DALLAS (CBS11 I-TEAM) – On average, someone nearly every week in Dallas–Fort Worth is killed by a hit-and-run driver.
The number of deadly hit-and-runs is on the rise in North Texas and the CBS 11 I-Team found the majority of these cases are going unsolved.
According to state crash reports, in the past two years, 91 people were killed in DFW in a hit-and-run crash.
In more than 70 percent of the cases, the drivers who left the scene of the fatal wreck was never caught.
By the time 34-year-old Jacob Waganer’s body was found alongside Interstate 35 in Fort Worth in the early morning hours of April 2, 2016, the driver who struck him was nowhere to be found.
Hours later, Waganer’s mother, Mary Moore, got a knock at her door. A police officer handed her a piece of paper with the phone number on it for her to call the Tarrant County Medical Examiner.
Moore said she’ll never forget that call.
“He gets on the phone and asks me who I am. I tell him I’m Jacob’s mother. He then tells me, ‘I’m sorry to have to tell you but earlier this morning your son was killed by a hit-and-run driver.”
Moore then had to break the news to her eight year old granddaughter, Grace, that her father was gone.
“It was horrible,” Moore recalled. “She didn’t know what to do with it, obvious, and I didn’t know what to do with it.”
What Moore said she does know is her granddaughter deserves answers so, for the past 21 months, she has been trying to piece together what happened to her son.
Moore said, to this day, she doesn’t know why her son was riding a bicycle along the side of the interstate at night, who hit him, and the reason the driver never stopped to check on her son.
“I have people tell me that I need to get over it but if you knew how this felt, you wouldn’t ever say that to a person,” Moore said.
At first, Moore said she believed the detectives assigned to the case worked hard to try to solve it but after investigators arrested a man that the Tarrant County District Attorney’s Office said was the wrong man, Moore said she feels like detectives gave up on the case.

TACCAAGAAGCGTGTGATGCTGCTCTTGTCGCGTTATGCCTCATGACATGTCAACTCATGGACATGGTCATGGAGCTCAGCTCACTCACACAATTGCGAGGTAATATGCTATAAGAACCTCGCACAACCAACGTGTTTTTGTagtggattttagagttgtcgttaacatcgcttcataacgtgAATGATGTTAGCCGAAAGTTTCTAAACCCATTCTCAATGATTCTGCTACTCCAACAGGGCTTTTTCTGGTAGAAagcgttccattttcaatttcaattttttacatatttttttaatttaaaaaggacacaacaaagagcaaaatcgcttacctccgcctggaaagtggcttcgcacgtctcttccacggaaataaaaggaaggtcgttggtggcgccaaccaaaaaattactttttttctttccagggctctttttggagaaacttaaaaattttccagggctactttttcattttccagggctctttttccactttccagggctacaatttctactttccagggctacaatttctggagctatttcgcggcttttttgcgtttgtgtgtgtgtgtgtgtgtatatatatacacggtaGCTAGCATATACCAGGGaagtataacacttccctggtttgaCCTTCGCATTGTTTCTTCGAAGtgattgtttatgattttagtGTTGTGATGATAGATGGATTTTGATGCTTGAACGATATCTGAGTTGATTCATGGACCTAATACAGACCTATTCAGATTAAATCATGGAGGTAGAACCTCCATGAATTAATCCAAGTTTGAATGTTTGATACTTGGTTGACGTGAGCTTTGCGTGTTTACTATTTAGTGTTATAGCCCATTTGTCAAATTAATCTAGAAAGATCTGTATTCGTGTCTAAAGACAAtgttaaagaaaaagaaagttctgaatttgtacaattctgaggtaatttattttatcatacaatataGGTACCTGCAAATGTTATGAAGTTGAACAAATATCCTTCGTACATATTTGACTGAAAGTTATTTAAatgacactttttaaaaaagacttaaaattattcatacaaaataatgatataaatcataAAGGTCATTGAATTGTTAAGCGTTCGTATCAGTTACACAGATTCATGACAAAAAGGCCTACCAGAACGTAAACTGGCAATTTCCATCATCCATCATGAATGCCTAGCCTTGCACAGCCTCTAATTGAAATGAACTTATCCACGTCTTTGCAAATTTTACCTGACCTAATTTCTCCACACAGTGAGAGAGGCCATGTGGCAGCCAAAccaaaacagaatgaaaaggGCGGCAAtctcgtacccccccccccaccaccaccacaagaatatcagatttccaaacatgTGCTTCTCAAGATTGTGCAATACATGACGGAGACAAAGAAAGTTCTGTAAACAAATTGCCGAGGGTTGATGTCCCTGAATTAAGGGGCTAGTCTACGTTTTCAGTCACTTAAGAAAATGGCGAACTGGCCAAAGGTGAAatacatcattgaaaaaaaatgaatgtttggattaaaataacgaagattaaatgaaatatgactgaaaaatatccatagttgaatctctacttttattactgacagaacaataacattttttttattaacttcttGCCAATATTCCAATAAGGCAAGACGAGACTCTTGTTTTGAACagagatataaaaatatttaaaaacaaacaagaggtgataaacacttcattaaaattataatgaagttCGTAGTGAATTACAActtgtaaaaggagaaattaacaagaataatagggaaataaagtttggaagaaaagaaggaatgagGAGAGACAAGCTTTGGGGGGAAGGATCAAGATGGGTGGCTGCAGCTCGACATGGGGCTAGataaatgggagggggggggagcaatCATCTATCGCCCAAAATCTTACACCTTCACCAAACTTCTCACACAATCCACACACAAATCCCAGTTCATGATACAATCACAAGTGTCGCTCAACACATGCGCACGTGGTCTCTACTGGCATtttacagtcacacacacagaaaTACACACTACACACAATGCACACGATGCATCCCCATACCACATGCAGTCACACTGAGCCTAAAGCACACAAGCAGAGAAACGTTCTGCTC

“I’m not out for vengeance. That’s not going to help,” she said. “I just want to know how you could just drive away. How could you just drive away not knowing if that person could have been saved.”
Waganer’s case is not the only hit and run fatality in DFW in the past two years that has gone unsolved.
By looking at state crash reports and local law enforcement records, the CBS 11 I-Team found in the past two years, 65 fatal hit-and-run cases in DFW remain unsolved.
That’s more than 70 percent of all deadly hit and runs.
Why so many?
In some cases, investigators have few clues to go on.
For example, on August, 10, 2017, 21-year-old Braxton Brock was killed while riding his motorcycle by a hit and run driver. So far, all Plano police have to work with is a blurry photo of a white pickup truck. The case remains unsolved.
In other cases, there’s not even that much for investigators to work with.
On March 20, 2017, according to a Dallas County Sheriff’s report, the body of 68-year-old Christa Coleman, a grandmother from Waxahachie, was found on the shoulder of Interstate 20.
The driver who hit and killed her is listed on the report as “unknown.” The section of the report for the driver’s vehicle make and model is blank. The crash report also notes there were no known witnesses.
However, in other cases, there is evidence.
Tia Jackson said investigators know exactly what happened when her 8-year-old daughter, Aja Hill, was hit out in front of her Fort Worth home while riding her scooter.
A neighbor’s security camera on Barron Lane caught the suspect’s car on video.
The Fort Worth Police Department tracked down the vehicle and seized it from the owner.
A police spokesperson told the I-Team the department still has the car in the city’s auto impound, yet, nearly a year after Hill was killed, no arrest has been made in the case.
The Fort Worth Police Department told the I-Team it needs proof of who was behind the wheel.
Former Dallas Police traffic investigator Dudley Marchetti said this is one of the big challenges with solving hit and run cases.
“We are looking for a driver. We are not looking for a car,” he explained. “In other words, we are not putting a car in jail.”
In his 29 years with the Dallas Police Department, Marchetti worked thousands of fatal crashes.
He said catching a hit and run driver can be difficult but added he believes that’s not the main reason so many of these cases remain unsolved.
“It’s a lack of manpower,” he said. “You simply don’t have enough people.”
The Dallas Police Department has nine detectives assigned to its vehicle crime unit. That unit worked on 153 deadly wrecks last year and every hit-and-run case in the city. While fatal crashes are given a higher priority, based on the total caseload, last year each detective averaged 1,600 cases. (Due to each victim being assigned a separate case, Dallas police notes the roughly 15,000 cases in 2017 comes from 10,500 incidents.)
The Fort Worth Police Department has eleven detectives assigned to its traffic investigation unit. The unit worked 93 fatal accidents last year. Each Fort Worth detective is assigned roughly 900 to 1,000 cases a year.
Marchetti said the heavy caseload placed on the traffic officers doesn’t surprise him.
“It’s not a priority,” he said.
Mary Moore said she knows answers in her son’s case won’t bring him back but said finding the answers should matter.
“I just want it to matter,” she said. “He (Jacob) mattered and I want them to treat him like he mattered.”
Anyone with information about a fatal hit-and-run case, can submit a tip to the North Texas Crime Stoppers at 214-373-TIPS or by clicking here.
CBSDFW.COM created a slide show of 65 unsolved hit-and-run cases. Click here to view.